As new concepts emerge on the international scene, researchers and practitioners have to think of decoding and encoding them to be of use in any context. During our scoping visit to northern Uganda in March and April 2018, we found that we could not only rely on ‘word-for-word’ and ‘sense-for-sense’ principles in translation because it would ‘neglect the practical effects for communication and the culture basis of the target text as well as the source text’ (Lili Ni, 2009: 79-80). For example, there is no word-for-word translation for the term ‘transitional justice’ in the Luo dialects of Acholi and Lango. The same applies to the terms ‘victim’, ‘survivor’, ‘security’ and ‘resilience’ – all of which are important concepts in transitional justice. 

Often, our brief experiences among these language groups benefited from Lili Ni’s (2009) assertion that language is ‘initially created as its cultural tradition or experience’, meaning that we perpetually sought to adapt any CSRS project ideas to the prevailing local cultures. In most cases, we found ourselves immersed in a vast wealth of idioms, metaphors and gestures that local people used to express their ideas, beliefs and experiences. Of course, the use of metaphors and idioms introduced nuances in meanings and attendant translations, and we realised that we had to pay attention to them as situations often evolve. It seemed that they were the very essence of Acholiness and Langoness.

The use of metaphors, idioms and gestures in languages like lebLango and lebAcholi is common place and cannot be ignored in the CSRS study. It appears that each presents a trove of important meanings that can be very useful for any study. For example, we found that there was no single native word to refer to ‘security’ in lebLango, introducing the problematic of what Crystal (2003) refers to as ‘lexical hole, gap, or lacuna’ – where translating a word into another language requires the use of a phrase. 

Both the CSRS team and the participants in the piloting process frequently relied on metaphors to communicate, so that those who referred to themselves as ‘victims’ were said to still be ‘encased’, ‘wrapped’ or ‘intertwined’ within their traumatic experiences.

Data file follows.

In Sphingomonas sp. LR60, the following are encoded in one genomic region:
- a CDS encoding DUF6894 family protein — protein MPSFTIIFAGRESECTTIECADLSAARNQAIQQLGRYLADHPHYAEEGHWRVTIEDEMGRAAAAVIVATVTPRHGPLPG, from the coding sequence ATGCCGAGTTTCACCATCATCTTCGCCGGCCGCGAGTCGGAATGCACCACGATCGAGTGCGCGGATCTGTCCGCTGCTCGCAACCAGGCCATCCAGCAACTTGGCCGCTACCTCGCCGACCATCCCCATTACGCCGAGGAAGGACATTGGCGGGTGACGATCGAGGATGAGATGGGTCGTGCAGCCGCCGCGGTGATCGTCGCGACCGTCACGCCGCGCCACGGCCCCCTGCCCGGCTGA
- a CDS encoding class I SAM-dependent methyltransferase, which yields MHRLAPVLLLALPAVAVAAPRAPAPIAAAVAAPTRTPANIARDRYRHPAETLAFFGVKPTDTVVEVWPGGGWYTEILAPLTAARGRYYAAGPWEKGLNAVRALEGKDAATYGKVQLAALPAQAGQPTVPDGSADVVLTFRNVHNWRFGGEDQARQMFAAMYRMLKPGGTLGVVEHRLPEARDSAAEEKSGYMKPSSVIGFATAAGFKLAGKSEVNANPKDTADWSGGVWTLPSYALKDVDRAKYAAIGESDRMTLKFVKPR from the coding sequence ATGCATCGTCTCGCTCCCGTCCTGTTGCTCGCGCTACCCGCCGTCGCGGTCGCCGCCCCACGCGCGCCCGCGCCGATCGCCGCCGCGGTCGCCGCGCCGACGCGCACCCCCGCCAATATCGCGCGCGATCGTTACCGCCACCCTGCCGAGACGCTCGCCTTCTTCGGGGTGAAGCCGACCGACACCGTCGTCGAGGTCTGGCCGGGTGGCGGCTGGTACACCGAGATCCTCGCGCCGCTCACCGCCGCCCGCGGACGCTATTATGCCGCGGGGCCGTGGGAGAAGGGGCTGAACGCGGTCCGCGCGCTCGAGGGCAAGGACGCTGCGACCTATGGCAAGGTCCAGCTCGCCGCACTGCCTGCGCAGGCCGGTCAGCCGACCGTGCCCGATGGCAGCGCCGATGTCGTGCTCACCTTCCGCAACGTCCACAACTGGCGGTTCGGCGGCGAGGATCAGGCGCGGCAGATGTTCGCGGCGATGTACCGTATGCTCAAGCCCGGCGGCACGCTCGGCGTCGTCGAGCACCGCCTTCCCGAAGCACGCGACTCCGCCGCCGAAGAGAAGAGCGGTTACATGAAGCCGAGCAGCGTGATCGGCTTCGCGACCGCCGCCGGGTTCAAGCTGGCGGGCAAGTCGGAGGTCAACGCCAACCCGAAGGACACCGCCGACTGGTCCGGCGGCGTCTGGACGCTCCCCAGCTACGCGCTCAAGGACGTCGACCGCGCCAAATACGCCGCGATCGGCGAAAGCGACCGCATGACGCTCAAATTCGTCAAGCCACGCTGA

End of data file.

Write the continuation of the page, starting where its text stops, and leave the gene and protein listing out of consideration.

Like most African languages, Luo speakers in northern Uganda often used idioms to communicate meanings. In Lira, some survivors of sexual violence used the phrase ‘cimo toka’ (literary, ‘people pointing at the back of her/his head’) to state that people in the community were stigmatising them. 

In Gulu, Mr. Emmanuel Lagedo, the Deputy Prime Minister of Ker Kwaro Acholi, emphasised the need to pay attention to local realities – the reality that certain important local concepts have been mistranslated in the English language, and that such could create misconceptions that have implications for users. The Ker Kwaro Acholi Deputy Prime Minister believes that there is no equivalent for some Acholi words in English. The ‘rwot’, a term used to refer to Acholi ‘chiefs’, he explained, was one of them. ‘Mato oput’ (literary, ‘drinking the bitter root of the oput tree’), he further emphasised, is not the equivalent of ‘restorative justice’ but is just one of several steps that define Acholi mechanisms for forgiveness and reconciliation. 

Researchers must therefore be wary of the problematics of translation when working in communities that speak a different language. In northern Uganda, we encountered the problematics of translation – which some local experts attributed to the ‘limitation of local vocabulary’. But it should be noted that the Luo dialects are a beautiful work of metaphors and idioms, and these never came short during the period that we were in northern Uganda for our scoping visit. We confronted linguistic nuances that made us rethink the use of concepts in transitional justice. Both Acholi and Lango dialects have no word-for-word translation for transitional justice, and we had to make use of lexical gaps to communicate the term. Similarly, resilience could only be clearly translated using local idioms of wellness after adversity. For example, Emmanuel Lagedo of the Ker Kwaro Acholi referred to a local saying that ‘latin kic pwonye ki bad dero’ (literary, ‘an orphan learns the lessons of life from the fringes of a granary’) to explain the local understanding of ‘resilience’. In many instances, therefore, we had to ‘localise’ by adapting previously translated words/concepts to fit the local context as it evolved.  


Crystal, David (2003). A Dictionary of Linguistics and Phonetics. Malden: Wiley-Blackwell. ISBN 0-6312-2664-8.

Lili Ni, 2009. ‘For Translations and Throeries’. In English Language Teaching, 2009. Available from: Vol. 2. No. 2. Pp. 78-83. [Access: 11 April 2018].